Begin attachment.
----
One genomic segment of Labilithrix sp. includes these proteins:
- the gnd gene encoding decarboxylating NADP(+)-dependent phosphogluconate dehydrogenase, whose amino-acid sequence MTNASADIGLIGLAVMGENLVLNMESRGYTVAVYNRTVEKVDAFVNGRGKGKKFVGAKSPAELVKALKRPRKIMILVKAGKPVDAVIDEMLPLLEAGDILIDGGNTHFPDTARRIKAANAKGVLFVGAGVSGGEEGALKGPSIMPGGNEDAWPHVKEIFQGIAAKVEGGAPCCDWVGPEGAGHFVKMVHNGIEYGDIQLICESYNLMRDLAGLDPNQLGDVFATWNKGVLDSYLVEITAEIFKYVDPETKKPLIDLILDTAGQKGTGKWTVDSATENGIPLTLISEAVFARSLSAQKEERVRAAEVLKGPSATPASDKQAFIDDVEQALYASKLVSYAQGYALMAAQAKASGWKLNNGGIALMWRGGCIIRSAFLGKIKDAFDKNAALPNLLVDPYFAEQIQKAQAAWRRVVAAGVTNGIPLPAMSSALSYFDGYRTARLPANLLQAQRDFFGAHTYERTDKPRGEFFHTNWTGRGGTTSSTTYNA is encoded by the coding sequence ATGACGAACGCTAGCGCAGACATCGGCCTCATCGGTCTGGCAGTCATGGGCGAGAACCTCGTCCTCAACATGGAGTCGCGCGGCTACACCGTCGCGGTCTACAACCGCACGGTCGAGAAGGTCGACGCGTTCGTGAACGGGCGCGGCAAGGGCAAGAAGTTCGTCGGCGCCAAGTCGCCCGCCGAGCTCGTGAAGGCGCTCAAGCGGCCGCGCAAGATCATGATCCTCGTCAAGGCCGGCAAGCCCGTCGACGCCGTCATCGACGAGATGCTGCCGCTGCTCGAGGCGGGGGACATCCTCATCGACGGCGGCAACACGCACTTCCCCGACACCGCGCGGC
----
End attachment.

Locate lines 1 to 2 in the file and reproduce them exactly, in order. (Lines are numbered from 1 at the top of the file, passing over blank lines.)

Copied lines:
One genomic segment of Labilithrix sp. includes these proteins:
- the gnd gene encoding decarboxylating NADP(+)-dependent phosphogluconate dehydrogenase, whose amino-acid sequence MTNASADIGLIGLAVMGENLVLNMESRGYTVAVYNRTVEKVDAFVNGRGKGKKFVGAKSPAELVKALKRPRKIMILVKAGKPVDAVIDEMLPLLEAGDILIDGGNTHFPDTARRIKAANAKGVLFVGAGVSGGEEGALKGPSIMPGGNEDAWPHVKEIFQGIAAKVEGGAPCCDWVGPEGAGHFVKMVHNGIEYGDIQLICESYNLMRDLAGLDPNQLGDVFATWNKGVLDSYLVEITAEIFKYVDPETKKPLIDLILDTAGQKGTGKWTVDSATENGIPLTLISEAVFARSLSAQKEERVRAAEVLKGPSATPASDKQAFIDDVEQALYASKLVSYAQGYALMAAQAKASGWKLNNGGIALMWRGGCIIRSAFLGKIKDAFDKNAALPNLLVDPYFAEQIQKAQAAWRRVVAAGVTNGIPLPAMSSALSYFDGYRTARLPANLLQAQRDFFGAHTYERTDKPRGEFFHTNWTGRGGTTSSTTYNA is encoded by the coding sequence ATGACGAACGCTAGCGCAGACATCGGCCTCATCGGTCTGGCAGTCATGGGCGAGAACCTCGTCCTCAACATGGAGTCGCGCGGCTACACCGTCGCGGTCTACAACCGCACGGTCGAGAAGGTCGACGCGTTCGTGAACGGGCGCGGCAAGGGCAAGAAGTTCGTCGGCGCCAAGTCGCCCGCCGAGCTCGTGAAGGCGCTCAAGCGGCCGCGCAAGATCATGATCCTCGTCAAGGCCGGCAAGCCCGTCGACGCCGTCATCGACGAGATGCTGCCGCTGCTCGAGGCGGGGGACATCCTCATCGACGGCGGCAACACGCACTTCCCCGACACCGCGCGGC